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What God Wants to do In the Next Generation

“Why is it important for family ministry, kid’s ministry, or youth ministry to matter in your church?”

As leaders, you know the answer. You know the importance of connecting kids and teenagers with caring adults, partnering with parents, and helping kids and students develop an everyday faith. Chances are, it’s not just your job, but it’s also at least a part of your purpose. 

But sometimes it’s important to answer that question for your elders, lead pastor, deacons, or the decision-makers in your church if you want your church as a whole to invest in the next generation. 

I know that’s true because of the pastoral epiphany I had when my own son had a personal crisis of faith in his early teen years. Living in Northeast New Jersey is not exactly the Bible belt, and my son was the only Christian in many spaces. This really affected my wife and I as parents, and God used people in the Church, not just our local church, to invest in his life. 

So, my experience with my son as a parent, led me to think about the experiences of parents in our church and evaluate how good we were doing as a spiritual family at prioritizing the next generation. And I had a decision to make.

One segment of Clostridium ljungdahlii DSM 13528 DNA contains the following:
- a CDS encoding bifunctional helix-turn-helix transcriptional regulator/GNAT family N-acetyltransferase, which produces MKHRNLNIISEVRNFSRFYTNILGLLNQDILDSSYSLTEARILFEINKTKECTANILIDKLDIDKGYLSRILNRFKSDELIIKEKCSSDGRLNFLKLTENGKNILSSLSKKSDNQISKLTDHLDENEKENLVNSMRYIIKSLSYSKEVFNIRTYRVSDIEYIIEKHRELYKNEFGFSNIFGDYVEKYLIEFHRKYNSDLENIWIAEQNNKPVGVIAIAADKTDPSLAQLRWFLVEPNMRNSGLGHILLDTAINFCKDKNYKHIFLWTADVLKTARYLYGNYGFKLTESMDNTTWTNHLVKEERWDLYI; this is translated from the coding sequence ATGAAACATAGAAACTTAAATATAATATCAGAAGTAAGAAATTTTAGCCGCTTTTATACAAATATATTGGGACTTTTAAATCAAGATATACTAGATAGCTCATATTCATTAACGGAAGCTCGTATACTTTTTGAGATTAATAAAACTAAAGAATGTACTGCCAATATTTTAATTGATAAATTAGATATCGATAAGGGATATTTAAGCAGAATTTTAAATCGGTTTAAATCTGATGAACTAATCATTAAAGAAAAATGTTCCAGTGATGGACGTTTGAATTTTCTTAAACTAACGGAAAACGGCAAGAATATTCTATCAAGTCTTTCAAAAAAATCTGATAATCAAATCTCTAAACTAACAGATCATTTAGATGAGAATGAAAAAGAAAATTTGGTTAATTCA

We could not delegate the care of the next generation to one department as an organization. 

Caring for the next generation isn’t just the job of the student pastor or kid’s pastor. 

We needed to be willing to invest energy and take the brightest minds in our community to answer the question,

“How can we all contribute to advancing what God wants to do in the next generation?”

Because the truth is, we need the entire church family to come alongside the youth and children’s teams and the parents to invest in the future of the church. 

As a matter of fact, I couldn’t say as a leader that I care about the future of the church I wasn’t willing to invest time, talent, and treasure into the future of the church. 

That meant I had to look at two things: how we were allocating resources and how we were investing in developing people that actually serve in the next-gen department. Then through meeting with the children’s and youth teams we began to shrink the gap between what we said was a value and what was the actual priority. 

But here’s the thing. This can’t all fall on a head pastor. It’s your job as a children’s or youth pastor to advocate for your ministries and present the brain science, social science, theology, problems and possible solutions to your leadership so they can understand the vision and why next-gen ministry is so important. Through communication, partnership, honesty and empathy you can answer the question, 

“Why is it important for family ministry, kid’s ministry, or youth ministry to matter in your church?”

And help the next generation become a bigger priority for the your church.

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